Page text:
This tutorial is in line with my earlier tutorial where I’ve detailed the use of criteria in MMULT. In that tutorial, I’ve explained how to use criterion in MMULT especially as equal to SUMPRODUCT and return an array result. This time, you can learn how to use MMULT instead of SUMIF in Google Sheets. In this usage, the MMULT formula has an edge over SUMIF as it can expand to rows. Learn this awesome trick in this Google Doc Spreadsheets tutorial.
Similar: How to Do Conditional MMULT in Google Sheets (a replacement to Sumprodut to expand the result)
How to Use MMULT Instead of SUMIF in Google Sheets
With this example you can learn how to use MMULT instead of SUMIF in Google Sheets for Array Result.
First a basic SUMIF formula to SUM the Qty. of “Peer” fruit in column A.
This formula would sum Column C if Column A value is “Peer”. There is a drawback in the use of this formula. If you want to sum Column D, then additional Sumif is required. To understand this, see the below screenshot.
To get the Column D total for “Peer”, you should copy paste the formula in C21 to D21 and continue for other columns. But an MMULT formula can change this scenario. With MMULT you only need to apply the formula in C21 and it would expand to H21. How? First see that MMULT formula to return array result as an alternative to SUMIF.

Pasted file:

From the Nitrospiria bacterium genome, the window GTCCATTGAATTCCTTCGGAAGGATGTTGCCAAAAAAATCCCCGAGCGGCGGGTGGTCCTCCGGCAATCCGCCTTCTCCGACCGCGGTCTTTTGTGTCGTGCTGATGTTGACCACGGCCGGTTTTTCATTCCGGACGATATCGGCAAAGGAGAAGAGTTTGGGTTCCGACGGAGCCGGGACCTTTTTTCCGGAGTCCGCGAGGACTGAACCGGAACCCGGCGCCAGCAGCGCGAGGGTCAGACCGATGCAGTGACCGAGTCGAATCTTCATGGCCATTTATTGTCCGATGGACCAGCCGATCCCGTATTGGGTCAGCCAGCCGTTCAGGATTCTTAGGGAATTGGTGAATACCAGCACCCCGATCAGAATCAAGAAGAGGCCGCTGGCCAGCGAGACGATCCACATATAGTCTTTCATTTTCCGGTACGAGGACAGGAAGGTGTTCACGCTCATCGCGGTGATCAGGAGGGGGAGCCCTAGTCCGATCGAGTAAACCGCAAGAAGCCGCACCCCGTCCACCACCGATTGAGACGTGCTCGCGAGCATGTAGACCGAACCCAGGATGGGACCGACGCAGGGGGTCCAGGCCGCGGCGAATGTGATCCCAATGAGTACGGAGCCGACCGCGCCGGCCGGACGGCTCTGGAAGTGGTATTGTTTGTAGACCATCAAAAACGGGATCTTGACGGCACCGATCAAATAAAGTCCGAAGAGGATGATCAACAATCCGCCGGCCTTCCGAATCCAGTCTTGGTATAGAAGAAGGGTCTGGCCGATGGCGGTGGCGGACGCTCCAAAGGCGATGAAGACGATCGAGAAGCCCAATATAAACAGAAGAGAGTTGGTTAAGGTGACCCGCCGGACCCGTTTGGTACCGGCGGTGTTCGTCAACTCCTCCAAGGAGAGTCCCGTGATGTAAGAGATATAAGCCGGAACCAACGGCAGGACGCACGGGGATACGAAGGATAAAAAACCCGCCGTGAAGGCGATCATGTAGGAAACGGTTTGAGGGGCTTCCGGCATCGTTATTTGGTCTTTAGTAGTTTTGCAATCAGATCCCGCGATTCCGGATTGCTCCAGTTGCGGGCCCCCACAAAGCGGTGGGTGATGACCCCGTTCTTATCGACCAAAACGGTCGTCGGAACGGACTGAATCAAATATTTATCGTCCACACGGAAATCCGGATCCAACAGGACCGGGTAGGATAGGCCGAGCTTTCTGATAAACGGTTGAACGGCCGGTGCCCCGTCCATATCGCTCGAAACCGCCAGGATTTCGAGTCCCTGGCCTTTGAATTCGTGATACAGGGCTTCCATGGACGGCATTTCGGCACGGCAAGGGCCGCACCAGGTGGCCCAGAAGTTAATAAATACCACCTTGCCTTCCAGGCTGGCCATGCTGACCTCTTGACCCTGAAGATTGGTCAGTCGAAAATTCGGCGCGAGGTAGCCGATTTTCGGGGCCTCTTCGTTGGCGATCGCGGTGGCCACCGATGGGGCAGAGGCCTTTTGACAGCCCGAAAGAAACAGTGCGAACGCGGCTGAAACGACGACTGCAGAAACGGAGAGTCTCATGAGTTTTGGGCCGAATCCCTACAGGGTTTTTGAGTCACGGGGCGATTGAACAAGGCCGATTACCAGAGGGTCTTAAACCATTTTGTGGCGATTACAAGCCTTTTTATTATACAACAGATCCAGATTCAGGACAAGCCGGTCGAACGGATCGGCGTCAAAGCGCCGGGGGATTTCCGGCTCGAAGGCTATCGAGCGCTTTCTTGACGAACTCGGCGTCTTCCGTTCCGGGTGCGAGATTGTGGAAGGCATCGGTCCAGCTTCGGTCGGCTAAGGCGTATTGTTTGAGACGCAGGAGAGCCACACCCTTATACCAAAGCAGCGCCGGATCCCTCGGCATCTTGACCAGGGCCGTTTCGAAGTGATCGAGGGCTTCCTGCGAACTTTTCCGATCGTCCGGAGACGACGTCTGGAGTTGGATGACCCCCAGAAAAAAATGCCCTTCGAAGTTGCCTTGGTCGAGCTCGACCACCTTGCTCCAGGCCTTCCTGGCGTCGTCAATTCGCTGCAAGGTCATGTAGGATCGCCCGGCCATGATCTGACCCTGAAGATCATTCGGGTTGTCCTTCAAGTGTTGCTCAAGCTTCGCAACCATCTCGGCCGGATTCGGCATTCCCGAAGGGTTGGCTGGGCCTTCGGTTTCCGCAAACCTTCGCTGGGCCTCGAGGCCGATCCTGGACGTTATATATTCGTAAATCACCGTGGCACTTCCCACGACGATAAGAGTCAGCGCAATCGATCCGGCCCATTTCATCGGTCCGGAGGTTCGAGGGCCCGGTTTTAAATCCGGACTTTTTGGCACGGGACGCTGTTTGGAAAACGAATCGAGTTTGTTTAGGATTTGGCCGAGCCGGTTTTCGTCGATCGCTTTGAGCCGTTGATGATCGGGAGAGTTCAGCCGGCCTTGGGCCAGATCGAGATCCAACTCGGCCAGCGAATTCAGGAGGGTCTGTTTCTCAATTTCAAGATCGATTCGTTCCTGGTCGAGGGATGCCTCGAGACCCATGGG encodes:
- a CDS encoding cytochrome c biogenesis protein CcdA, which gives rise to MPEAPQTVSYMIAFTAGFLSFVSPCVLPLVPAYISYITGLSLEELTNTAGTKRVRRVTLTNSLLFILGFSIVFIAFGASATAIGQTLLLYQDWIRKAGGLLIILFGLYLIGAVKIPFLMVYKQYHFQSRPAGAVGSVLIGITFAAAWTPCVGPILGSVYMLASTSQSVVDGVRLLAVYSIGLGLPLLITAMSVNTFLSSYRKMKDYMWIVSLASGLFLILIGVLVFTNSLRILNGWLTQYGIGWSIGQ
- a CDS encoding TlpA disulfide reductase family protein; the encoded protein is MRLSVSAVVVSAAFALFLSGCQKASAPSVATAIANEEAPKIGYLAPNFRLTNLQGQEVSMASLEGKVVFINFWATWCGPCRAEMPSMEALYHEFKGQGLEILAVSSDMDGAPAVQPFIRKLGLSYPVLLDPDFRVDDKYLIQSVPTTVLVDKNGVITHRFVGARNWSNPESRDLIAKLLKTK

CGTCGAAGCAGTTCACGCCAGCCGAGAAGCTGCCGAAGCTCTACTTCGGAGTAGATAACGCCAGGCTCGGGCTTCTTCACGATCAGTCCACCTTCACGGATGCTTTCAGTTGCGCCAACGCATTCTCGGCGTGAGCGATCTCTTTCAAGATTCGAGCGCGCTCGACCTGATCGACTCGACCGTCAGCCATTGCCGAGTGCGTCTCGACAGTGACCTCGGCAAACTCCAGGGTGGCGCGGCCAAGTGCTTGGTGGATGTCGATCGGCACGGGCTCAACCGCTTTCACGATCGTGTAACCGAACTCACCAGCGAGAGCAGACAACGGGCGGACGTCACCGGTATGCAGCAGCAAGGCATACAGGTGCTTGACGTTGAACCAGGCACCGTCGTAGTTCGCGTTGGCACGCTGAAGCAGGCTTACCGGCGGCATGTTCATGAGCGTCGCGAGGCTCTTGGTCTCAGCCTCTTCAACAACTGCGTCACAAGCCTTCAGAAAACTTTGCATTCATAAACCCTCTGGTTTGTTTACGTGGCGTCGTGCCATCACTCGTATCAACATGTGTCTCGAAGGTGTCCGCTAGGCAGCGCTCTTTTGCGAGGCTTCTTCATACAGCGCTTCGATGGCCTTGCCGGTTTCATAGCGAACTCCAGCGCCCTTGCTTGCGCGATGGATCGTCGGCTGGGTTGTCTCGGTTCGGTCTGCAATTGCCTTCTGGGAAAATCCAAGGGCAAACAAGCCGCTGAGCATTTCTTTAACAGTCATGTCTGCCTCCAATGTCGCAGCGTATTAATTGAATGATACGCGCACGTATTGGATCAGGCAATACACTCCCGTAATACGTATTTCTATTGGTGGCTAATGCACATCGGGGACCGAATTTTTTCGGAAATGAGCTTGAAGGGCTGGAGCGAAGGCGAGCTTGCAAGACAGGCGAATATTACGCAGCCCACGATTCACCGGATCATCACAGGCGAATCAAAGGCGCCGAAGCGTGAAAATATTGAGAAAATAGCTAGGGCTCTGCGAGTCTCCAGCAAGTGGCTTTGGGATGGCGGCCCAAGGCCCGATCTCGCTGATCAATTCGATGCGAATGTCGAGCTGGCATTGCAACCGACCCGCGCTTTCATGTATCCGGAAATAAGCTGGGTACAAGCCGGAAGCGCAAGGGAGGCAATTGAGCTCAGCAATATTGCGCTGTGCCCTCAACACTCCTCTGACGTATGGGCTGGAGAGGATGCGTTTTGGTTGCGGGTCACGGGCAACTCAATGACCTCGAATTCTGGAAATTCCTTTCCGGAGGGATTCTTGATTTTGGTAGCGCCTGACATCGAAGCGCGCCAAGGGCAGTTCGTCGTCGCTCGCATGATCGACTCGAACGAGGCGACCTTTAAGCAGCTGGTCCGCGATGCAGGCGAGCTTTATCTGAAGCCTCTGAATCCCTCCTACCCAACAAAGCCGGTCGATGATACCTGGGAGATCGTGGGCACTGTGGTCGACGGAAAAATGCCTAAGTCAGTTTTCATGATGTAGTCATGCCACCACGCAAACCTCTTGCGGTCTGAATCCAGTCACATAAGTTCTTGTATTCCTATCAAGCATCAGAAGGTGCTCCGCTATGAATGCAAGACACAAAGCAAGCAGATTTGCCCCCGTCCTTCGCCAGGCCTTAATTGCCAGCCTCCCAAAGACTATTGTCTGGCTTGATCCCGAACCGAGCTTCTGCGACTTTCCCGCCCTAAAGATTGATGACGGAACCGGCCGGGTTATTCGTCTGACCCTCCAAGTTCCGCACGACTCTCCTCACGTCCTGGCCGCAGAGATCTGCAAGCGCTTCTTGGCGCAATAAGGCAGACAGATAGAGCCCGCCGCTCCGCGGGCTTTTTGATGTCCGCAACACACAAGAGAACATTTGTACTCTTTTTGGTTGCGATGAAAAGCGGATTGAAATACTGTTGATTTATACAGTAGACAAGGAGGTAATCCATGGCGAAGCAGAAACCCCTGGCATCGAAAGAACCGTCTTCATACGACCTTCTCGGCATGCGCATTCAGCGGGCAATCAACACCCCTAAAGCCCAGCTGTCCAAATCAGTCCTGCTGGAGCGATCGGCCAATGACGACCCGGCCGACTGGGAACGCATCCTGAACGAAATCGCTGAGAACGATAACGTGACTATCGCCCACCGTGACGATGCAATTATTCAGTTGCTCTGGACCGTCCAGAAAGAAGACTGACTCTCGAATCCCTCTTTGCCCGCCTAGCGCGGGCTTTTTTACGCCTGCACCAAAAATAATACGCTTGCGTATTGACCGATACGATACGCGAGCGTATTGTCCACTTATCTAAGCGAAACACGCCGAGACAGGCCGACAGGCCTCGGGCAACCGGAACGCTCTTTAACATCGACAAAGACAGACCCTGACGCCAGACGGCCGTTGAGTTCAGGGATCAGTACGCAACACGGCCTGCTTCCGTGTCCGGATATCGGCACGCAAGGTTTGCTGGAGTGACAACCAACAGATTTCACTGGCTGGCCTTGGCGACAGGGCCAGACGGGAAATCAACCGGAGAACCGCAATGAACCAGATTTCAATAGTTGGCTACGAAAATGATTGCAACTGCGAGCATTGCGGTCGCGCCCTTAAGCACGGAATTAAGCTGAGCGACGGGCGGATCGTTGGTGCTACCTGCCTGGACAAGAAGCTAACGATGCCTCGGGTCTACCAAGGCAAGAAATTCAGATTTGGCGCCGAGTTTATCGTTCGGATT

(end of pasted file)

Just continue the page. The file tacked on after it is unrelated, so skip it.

Note: if you copy from here, re type all double quotes.
Now let’s move to the formula explanation part. There are two matrices in this formula and it’s a standard in MMULT. What are they?
When you use ROW function with array in a range as above, it returns the row numbers. Here the returned number would be the row number 5, 6, 7, 8, 9 and 10 in column wise. You can’t use this column in MMULT as it would return incompatible matrix size error. Remember the MMULT standard.
The number of columns in matrix 1 should be equal to the number of rows in matrix 2.
So we have to use transpose to make the matrix in order. Further if we use the above row number we would get a wrong result as multiplication involved. So I’ve used caret ^ symbol to raise the value to 0. That means the row number would be converted to 1 as per the screenshot above.
This formula up to the multiplication part returns a TRUE or FALSE array result. If the fruit name in A5:A10 is “Peer” it returns TRUE in that row else FALSE. Here Row 5 and 9 satisfy this condition.
Again when you multiply the same with C5:C10 it returns the value (Qty.) from the original range wherever TRUE appears as TRUE is considered as 1 and FALSE as 0 in multiplication.
The above two matrices in the MMULT would return a SUMIF similar result. That’s all. Hope you liked the above tips. It’s simple if you apply the above piece of formulas in a spreadsheet and practice can make you perfect.